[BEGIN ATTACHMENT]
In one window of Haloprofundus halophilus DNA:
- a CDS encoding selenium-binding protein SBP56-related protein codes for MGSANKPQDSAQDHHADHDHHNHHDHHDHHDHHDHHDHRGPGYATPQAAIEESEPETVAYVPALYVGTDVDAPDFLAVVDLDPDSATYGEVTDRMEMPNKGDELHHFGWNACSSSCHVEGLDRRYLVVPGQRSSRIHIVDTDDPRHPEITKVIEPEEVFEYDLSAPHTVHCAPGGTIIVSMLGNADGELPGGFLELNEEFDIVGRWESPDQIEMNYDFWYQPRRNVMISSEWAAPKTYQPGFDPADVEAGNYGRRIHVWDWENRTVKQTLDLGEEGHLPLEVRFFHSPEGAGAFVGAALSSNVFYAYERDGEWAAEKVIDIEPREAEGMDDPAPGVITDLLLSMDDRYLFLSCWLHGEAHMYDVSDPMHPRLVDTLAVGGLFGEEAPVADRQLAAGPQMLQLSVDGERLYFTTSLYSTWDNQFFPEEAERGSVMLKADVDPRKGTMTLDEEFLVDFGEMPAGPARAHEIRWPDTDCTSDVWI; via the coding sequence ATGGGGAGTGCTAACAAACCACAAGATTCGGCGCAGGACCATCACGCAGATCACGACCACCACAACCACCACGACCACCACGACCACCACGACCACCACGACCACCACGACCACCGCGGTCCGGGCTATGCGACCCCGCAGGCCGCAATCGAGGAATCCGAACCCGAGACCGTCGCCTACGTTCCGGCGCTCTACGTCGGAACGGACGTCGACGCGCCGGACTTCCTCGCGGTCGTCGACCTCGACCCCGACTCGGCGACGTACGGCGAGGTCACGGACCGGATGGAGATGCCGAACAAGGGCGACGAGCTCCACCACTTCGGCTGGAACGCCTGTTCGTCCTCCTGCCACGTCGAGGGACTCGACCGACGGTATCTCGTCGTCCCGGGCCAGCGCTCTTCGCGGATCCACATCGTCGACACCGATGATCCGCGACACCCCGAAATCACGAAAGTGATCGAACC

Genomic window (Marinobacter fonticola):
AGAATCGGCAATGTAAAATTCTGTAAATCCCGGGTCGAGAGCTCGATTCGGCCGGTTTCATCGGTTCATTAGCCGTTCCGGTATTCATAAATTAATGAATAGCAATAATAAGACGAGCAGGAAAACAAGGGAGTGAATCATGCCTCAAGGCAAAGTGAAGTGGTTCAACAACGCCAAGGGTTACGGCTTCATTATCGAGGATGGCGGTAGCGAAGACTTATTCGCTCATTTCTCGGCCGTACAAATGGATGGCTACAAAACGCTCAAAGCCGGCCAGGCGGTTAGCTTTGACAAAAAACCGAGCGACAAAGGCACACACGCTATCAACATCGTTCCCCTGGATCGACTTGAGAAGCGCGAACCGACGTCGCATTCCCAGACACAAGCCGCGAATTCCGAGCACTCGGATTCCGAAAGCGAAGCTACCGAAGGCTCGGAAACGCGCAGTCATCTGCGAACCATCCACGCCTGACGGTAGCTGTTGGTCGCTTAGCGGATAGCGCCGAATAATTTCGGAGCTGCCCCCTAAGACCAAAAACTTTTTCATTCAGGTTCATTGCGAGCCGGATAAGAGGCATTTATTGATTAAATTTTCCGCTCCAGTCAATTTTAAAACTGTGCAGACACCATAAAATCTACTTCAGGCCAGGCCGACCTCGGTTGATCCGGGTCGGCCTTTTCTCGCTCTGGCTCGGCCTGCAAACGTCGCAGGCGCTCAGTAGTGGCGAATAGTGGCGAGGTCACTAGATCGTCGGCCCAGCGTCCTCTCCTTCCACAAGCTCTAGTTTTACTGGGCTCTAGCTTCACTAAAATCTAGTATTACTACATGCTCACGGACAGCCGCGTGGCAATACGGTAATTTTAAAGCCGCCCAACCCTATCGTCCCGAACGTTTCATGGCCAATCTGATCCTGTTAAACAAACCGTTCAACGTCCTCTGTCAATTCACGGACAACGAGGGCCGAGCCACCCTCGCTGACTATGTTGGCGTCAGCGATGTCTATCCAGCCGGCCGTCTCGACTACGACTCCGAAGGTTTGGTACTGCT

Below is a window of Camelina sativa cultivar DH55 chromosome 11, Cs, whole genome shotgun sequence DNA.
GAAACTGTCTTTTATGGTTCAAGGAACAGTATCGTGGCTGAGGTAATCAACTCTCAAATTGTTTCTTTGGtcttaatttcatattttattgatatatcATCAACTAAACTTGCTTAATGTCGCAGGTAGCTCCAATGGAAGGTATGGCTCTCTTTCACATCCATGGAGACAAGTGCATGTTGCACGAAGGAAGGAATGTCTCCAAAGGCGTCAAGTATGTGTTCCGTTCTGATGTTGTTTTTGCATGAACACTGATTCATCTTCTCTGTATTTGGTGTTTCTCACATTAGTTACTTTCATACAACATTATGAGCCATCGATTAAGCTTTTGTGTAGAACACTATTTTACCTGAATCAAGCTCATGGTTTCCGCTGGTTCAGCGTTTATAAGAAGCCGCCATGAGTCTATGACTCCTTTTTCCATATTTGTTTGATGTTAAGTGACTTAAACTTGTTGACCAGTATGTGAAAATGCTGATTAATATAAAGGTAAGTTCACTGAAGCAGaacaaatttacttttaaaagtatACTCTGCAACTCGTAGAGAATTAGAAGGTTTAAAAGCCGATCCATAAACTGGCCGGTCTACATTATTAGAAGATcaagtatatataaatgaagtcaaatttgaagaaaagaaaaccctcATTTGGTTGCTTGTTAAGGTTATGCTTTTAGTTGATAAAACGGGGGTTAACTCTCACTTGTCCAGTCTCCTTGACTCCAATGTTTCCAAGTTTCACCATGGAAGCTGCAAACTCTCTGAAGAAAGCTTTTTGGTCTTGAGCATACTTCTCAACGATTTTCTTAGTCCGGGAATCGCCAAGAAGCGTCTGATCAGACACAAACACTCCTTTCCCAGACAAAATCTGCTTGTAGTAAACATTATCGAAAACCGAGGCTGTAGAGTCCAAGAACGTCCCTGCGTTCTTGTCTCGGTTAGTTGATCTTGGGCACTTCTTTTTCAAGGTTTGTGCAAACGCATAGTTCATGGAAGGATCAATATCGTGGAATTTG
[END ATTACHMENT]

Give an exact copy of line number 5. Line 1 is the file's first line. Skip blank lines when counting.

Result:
Below is a window of Camelina sativa cultivar DH55 chromosome 11, Cs, whole genome shotgun sequence DNA.